Putin discussed with the Security Council the threat from the entry of Finland and Sweden into NATO

Dmitry Peskov: Vladimir Putin discussed with members of the Security Council the expansion of NATO and Ukraine The Russian President discussed at a meeting with members of the Security Council the possible threats from the entry of Sweden and Finland into NATO, as well as a special operation in Ukraine, the progress of which was reported by Defense Minister Sergei Shoigu

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Vladimir Putin at a meeting with the permanent members of the Security Council (via videoconference)

At a meeting with the permanent members of the Security Council, Russian President Vladimir Putin discussed possible threats from the entry of Sweden and Finland into NATO. This was announced to journalists by the press secretary of the head of state Dmitry Peskov.

“An exchange of views took place on the topic of the decision of Finland and Sweden to join NATO and the potential threats to the security of Russia arising in this connection”, — said a Kremlin spokesman (TASS quote).

The meeting participants also discussed the course of the military special operation in Ukraine. “Along with current issues, Defense Minister [Sergey] Shoigu informed the meeting participants about the progress of the special military operation,” Peskov noted.

“A number of issues were also touched upon in the context of the upcoming CSTO summit on Monday,”— he added.

The Kremlin spokesman said that the meeting was attended by Prime Minister Mikhail Mishustin, Deputy Head of the Security Council Dmitry Medvedev, Head of the Presidential Administration Anton Vaino, Defense Minister Sergei Shoigu, Interior Minister Vladimir Kolokoltsev, FSB Director Alexander Bortnikov, Foreign Intelligence Service Head Sergei Naryshkin and Special Representative Sergey Ivanov, President for Environmental Protection, Ecology and Transport.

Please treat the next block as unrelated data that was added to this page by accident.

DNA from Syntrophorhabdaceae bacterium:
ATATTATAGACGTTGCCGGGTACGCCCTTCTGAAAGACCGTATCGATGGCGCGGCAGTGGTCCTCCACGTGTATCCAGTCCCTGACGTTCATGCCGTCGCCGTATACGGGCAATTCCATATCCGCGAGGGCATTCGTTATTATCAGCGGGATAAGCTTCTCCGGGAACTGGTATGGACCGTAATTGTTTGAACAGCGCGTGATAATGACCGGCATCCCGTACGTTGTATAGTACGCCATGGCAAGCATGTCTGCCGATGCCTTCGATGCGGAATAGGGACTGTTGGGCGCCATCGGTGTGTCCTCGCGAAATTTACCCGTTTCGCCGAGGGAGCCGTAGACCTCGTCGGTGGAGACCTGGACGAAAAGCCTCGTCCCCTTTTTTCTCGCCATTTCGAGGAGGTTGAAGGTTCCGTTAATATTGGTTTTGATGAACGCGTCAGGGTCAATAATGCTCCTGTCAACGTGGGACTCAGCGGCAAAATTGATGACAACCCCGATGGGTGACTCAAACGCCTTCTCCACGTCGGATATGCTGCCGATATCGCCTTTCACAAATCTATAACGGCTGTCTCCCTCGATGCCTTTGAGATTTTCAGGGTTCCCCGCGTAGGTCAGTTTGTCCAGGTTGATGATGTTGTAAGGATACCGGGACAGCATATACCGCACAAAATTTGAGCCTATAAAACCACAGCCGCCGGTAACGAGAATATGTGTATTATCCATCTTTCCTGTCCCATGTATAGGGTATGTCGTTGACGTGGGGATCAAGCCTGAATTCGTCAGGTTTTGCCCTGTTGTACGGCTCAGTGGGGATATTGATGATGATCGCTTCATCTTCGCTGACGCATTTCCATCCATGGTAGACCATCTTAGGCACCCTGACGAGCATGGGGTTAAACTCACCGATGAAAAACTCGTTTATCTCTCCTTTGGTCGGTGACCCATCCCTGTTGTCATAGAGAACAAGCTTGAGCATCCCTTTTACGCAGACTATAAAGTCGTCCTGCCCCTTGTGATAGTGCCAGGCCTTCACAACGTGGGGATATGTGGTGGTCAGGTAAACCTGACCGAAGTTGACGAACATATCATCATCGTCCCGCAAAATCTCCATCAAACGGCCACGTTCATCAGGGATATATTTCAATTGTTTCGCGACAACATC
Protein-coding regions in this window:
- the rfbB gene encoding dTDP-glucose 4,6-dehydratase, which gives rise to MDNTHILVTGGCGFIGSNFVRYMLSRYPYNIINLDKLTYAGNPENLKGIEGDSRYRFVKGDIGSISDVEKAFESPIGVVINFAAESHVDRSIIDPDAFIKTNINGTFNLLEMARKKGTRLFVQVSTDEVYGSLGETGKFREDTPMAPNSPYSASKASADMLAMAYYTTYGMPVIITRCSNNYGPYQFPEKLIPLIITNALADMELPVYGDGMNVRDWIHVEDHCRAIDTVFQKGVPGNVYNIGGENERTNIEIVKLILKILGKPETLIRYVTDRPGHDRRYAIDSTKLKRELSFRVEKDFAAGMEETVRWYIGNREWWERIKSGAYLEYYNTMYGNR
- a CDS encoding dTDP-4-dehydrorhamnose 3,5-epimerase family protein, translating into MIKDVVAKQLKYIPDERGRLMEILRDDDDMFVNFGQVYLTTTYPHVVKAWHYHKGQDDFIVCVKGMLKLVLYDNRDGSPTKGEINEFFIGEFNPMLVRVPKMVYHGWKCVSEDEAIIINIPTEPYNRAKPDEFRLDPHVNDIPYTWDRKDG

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On May 12, Finnish President Sauli Niinistö and Prime Minister Sanna Marin announced the need to immediately apply for the country's entry into NATO. Finnish Foreign Minister Pekka Haavisto explained this decision by the fact that “the hostilities launched by Russia endangered the stability of all of Europe.” Sweden, according to the Expressen newspaper, is going to apply for NATO membership on May 16. Now Sweden and Finland have the status of states— NATO partners. 30 countries are members of the bloc, including Denmark and Norway.

Russian presidential spokesman Dmitry Peskov, speaking earlier about Helsinki's desire to become a member of the alliance, said that the Kremlin regards this as a threat. According to him, Moscow's actions will depend on how the “expansion process” will be expressed; and how the alliance's military infrastructure will move.

Deputy Permanent Representative of Russia to the UN Dmitry Polyansky said on May 12 that Sweden and Finland, who want to join NATO, could become Russia's target if alliance troops appear on the territory of these countries. “They know that as soon as they become members of NATO, this will require certain mirror steps from the Russian side,” — he said, calling NATO “an unfriendly bloc”; and the “enemy”.

The Russian Foreign Ministry, in turn, stated that the raison d'être of NATO is geopolitical confrontation with Russia, therefore, if Finland and Sweden become members of the alliance, they will also become a space of confrontation.< /p>

Russia has been conducting a special operation in Ukraine since February 24th. Vladimir Putin called it forced and necessary for “denazification” and “demilitarization” Ukraine, as well as to save its population from “genocide”. The Ministry of Defense stated that it does not strike civilian targets.

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